George Lott
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George Lott

George Lott
Full nameGeorge Martin Lott
Country (sports) United States
Born(1906-10-16)October 16, 1906
Springfield, Illinois, United States
DiedDecember 3, 1991(1991-12-03) (aged 85)
Chicago, Illinois, United States
Turned pro1934 (amateur tour from 1924)
PlaysRight-handed (1-handed backhand)
Int. Tennis HoF1964 (member page)
Highest rankingNo. 4 (1931, Züricher Sport)[1]
Grand Slam singles results
French OpenQF (1931)
WimbledonQF (1929, 1930, 1934)
US OpenF (1931)
Professional majors
US ProQF (1938)
Wembley ProQF (1935)
Grand Slam doubles results
French OpenW (1931)
WimbledonW (1931, 1934)
US OpenW (1928, 1929, 1930, 1933, 1934)
Grand Slam mixed doubles results
WimbledonW (1931)
US OpenW (1929, 1931, 1934)
Team competitions
Davis CupF (1929, 1930, 1934)

George Martin Lott (October 16, 1906 - December 3, 1991) was an American tennis player and tennis coach who was born in Springfield, Illinois, United States. Lott is mostly remembered as being one of the greatest doubles players of all time. He won the U.S. title five times with three different partners: John Hennessey in 1928; John Doeg in 1929 and 1930; and Les Stoefen in 1933 and 1934. At the U. S. championships singles in 1928, Lott beat Christian Boussus and John Doeg before losing to Frank Hunter in the semifinals.[2] In 1931 Lott beat defending champion Doeg in the semi finals before losing to Ellsworth Vines in the final.[2] In 1934 Lott became a touring professional, thereby giving up his amateur status and the ability to play in Grand Slam tournaments. In 1929 and 1930 he was ranked World No. 6 and No. 7 by A Wallis Myers;[3][4] No. 6 by Pierre Gillon in 1930;[5] and in 1931 was ranked No. 4 by Züricher Sport.[1]

Lott was the men's tennis coach at DePaul University from 1969 until his death in Chicago on December 3, 1991.[6][7] He had been inducted into the school's Athletics Hall of Fame in 1984.[8]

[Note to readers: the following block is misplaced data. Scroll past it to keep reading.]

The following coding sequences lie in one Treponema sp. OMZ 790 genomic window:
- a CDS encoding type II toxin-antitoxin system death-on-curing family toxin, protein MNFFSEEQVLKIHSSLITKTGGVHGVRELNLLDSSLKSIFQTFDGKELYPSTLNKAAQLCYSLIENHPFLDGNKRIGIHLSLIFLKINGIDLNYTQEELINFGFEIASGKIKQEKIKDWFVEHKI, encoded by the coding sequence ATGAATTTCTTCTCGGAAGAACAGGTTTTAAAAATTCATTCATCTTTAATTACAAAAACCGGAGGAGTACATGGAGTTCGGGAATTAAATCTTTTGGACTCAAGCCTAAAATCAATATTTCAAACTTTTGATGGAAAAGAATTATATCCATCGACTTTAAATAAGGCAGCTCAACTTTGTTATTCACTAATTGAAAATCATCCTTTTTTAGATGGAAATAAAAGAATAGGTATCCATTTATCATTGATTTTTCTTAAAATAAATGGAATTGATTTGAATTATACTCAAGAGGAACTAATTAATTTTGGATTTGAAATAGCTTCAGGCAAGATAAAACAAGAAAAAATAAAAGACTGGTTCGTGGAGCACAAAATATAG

He signed a professional contract in November 1934 with promoter Bill O'Brien and in January 1935, at Madison Square Garden, started a series of head-to-head matches against Bill Tilden and by March trailed him 5-26.[9][10]

Lott was inducted into the International Tennis Hall of Fame in 1964.[11]

Grand Slam finals

Singles (1 runner-up)

Result Year Championship Surface Opponent Score
Loss 1931 U.S. Championships Grass United States Ellsworth Vines 9-7, 3-6, 7-9, 5-7

Doubles (8 titles, 1 runner-up)

Mixed doubles (4 titles, 1 runner-up)

Other tennis achievements

  • Davis Cup team member - 1928-31, 1933-34
  • The first player, and one of only four (Bobby Riggs, Mats Wilander and Roger Federer being the other three), to win the tournament now known as the Cincinnati Masters four times: 1924, 1925, 1927 and 1932. Also won the doubles title in 1924 (with Jack Harris) and 1925 (with Thomas McGlinn) and was a singles finalist in 1926 and a doubles finalist (with Thomas Johnson) in 1927.


  1. ^ a b Béla Kehrling, ed. (October 1, 1931). "Külföldi hírek" [International news] (PDF). Tennisz és Golf. III (in Hungarian). Budapest, Hungary: Egyesült K?-, Könyvnyomda, Könyv- és Lapkiadó Rt. 18-19: 3-9. Retrieved 2012.
  2. ^ a b Talbert, Bill (1967). Tennis Observed. Boston: Barre Publishers. pp. 106, 109. OCLC 172306.
  3. ^ "Tilden Ranks Fourth in London Telegraph Rankings", The Toledo News-Bee, September 19, 1929.
  4. ^ Béla Kehrling, ed. (November 20, 1930). "tennis and golf" (PDF). Tennisz és Golf (in Hungarian). Budapest, Hungary: Bethlen Gábor irod. és Nyomdai RT. II (21). Retrieved 2012.
  5. ^ Béla Kehrling, ed. (October 22, 1930). "Külföldi hírek" [International news] (PDF). Tennisz és Golf. II (in Hungarian). Budapest, Hungary: Bethlen Gábor Irod. és Nyomdai R.T. 19-20: 375. Retrieved 2012.
  6. ^ "George Lott, Tennis coach, 85" (obituary), The New York Times, Wednesday, December 4, 1991..
  7. ^ "Three-time Wimbledon winner George Lott dead at 85". UPI. December 3, 1991.
  8. ^ Hall of Fame – DePaul University Athletics.
  9. ^ McCauley, Joe (2000). The History of Professional Tennis. Windsor: The Short Run Book Company Limited. pp. 25-26.
  10. ^ Howard Barry (January 26, 1935). "Tilden and Lott play tonight on Armory courts". Chicago Daily Tribune.
  11. ^ "Hall of Famers - George Lott". International Tennis Hall of Fame. Archived from the original on June 15, 2012. Retrieved 2012.

External links

  This article uses material from the Wikipedia page available here. It is released under the Creative Commons Attribution-Share-Alike License 3.0.



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